For the legs, I first sliced off the pads, so that I could glue them into the correct angle. I then started to wrap the legs with many tiny pieces of gold and silver foil. After doing this, I decided to make the legs more realistic, instead of the 2-D shape of the parts. The "butterfly" at the bottom of the legs were carefully sliced off. After wrapping in gold foil and painting the corners silver, these were glued under the descent module in quadrants 1 to 4. The short parallel beams were cut off and the two beams to the side of the main leg were bent inwards, so that the bottom of these two beams would be glued to the bottom of the descent stage. For the front leg, I had to slice these beams from under the ladder and make new beams from some metal pins.
After the legs had been attached I made up eight short beams which attached to the inner points of the "butterfly" near the engine, joining up to the leg. After attaching the pads using superglue (which fogs the metal foil), I glued the left, right and rear landing sensing probes from under the pad to where the new beams came togther on the leg. The front leg does not have a probe. The porch was made from plastic sheet and scribed to give a corrugated finish. Ascent stage mounts behind the porch were scratch built and painted black.
For the ascent stage I scratch built the renedezvous radar, S-band antenna, UHF antennas, docking target, EVA antenna (in the folded position), using tiny bits of plastic card, pins and supeglue. For the two large antennas I cut out tiny circular pieces of plastic card. These were placed in the dimple of a golf ball and the end of a paint brush pushed against them, in order to produce a dish shape. In launch position the rendezvous radar should be pointing backwards, with the S-band antenna pointing down. All the painting was done by hand, using mostly silver and matt black where appropriate.
After the ascent and descent stages were glued togther, the scratch built exhaust defelectors (made from paper and foil) were attached, along with their copper wire beams painted silver. Copper wire handles were attached to the porch, and I even added the tiny hand hold on the ascent stage! I used the decals from the kit, putting the US flag in quadrant 4 (front right) and United States in quadrant 1. This was achieved by placing a rectangle piece of white decal first, following by the long United States decal cut in half. This is actually much larger than it should be. It would have been better to use a custom decal.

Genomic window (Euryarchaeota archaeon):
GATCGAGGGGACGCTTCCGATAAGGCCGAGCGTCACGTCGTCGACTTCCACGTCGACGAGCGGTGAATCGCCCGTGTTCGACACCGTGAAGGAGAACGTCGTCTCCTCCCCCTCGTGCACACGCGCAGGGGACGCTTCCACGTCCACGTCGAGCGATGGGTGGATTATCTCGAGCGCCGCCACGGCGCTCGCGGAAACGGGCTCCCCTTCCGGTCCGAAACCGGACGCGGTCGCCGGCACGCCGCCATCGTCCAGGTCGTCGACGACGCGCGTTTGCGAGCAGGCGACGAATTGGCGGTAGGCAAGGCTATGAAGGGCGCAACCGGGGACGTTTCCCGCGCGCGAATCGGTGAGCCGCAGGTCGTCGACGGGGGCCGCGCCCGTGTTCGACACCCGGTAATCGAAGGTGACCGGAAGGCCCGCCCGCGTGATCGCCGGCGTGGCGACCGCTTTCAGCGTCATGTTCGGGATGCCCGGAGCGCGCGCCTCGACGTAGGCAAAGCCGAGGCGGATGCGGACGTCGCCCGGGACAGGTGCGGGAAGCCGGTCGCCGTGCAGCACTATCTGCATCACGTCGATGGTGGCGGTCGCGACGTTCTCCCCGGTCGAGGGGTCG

I have to say that I am very pleased with the final result. I think the LM looks terrific!
Spacecraft Launch Adapter (SLA)
For the SLA I again removed the tabs from the halves, so that I would have a smooth inside. I decided to build this in the Apollo 11 version, as I would be using the RealSpace 1/144 Apollo conversion for Apollo 7. This involves adding two large hinges in four positions 90 degrees apart at the base of 61-62. I also added eight small bits of plastic card around all eight positions at the base of 61-62. The four separation lines were scribed. To fit the LM, I used a triangular file to make indentations for the legs at the top of 50. I also filed the insides of 61-62 to make sure that the legs and ascent stage would not interfere with the LM inside.
Command Service Module (CSM)
The first thing I decided is that I would glue the launch escape tower (LET) to the service module (SM). Previous experience with my Saturn V, shows that the LET falls off too easily, becoming quickly damaged. This meant that I did not use any of the command module (CM) parts 72-74 (which was way too small in scale anyway). I sanded off the Block I radiator panels on the SM and added the radiator panels for the Block II using plastic card. I followed the RealSpace conversion kit which was a mistake. The bottom large radiators should have a small thin radiator above them, and the top small radiators are the wrong size and in the wrong positions! Small semi circles were cut from thin plastic card and added to the sides for the antennas.
I filled in the thruster pod holes and drilled new holes 45 degrees around. This is so that the thrusters line up correctly. At the base of the SM, I sawed the flanges down, similar to what I did for the S-IVB. I added a square shape rounded piece of thick plastic card, appropriately filed down and scribed. The engine bell 67 (which is very inaccurate) had the bottom two and top raised lines removed. I added the umbilical between the SM and CM using plastic card and putty. I scratch built the antenna at the base of the CM using the same techniques for the LM. This was quite delicate and came apart a few times while handling.
Launch Escape Tower (LET)
For the LET, I added two long pieces of thin copper wire at position 1 on the motor. Small holes were drilled in positions 1 and 3 for the LET jettison motors. Four exhausts were added at the top of the gridwork under the motor. The base of the motor has a ridge which was removed with a sharp knife and sanding.
For the protective cover, I added the hatch at position 1 and various other bits using plastic card. In the grid work the bottom diagonal went from top left to bottom right. I cut these out and put them in bottom left to top right (not that anyone would notice!). I added eight short pieces or wire around and under the bottom of the grid. Where the grid attaches to the cover, I cut and filed these protusions down.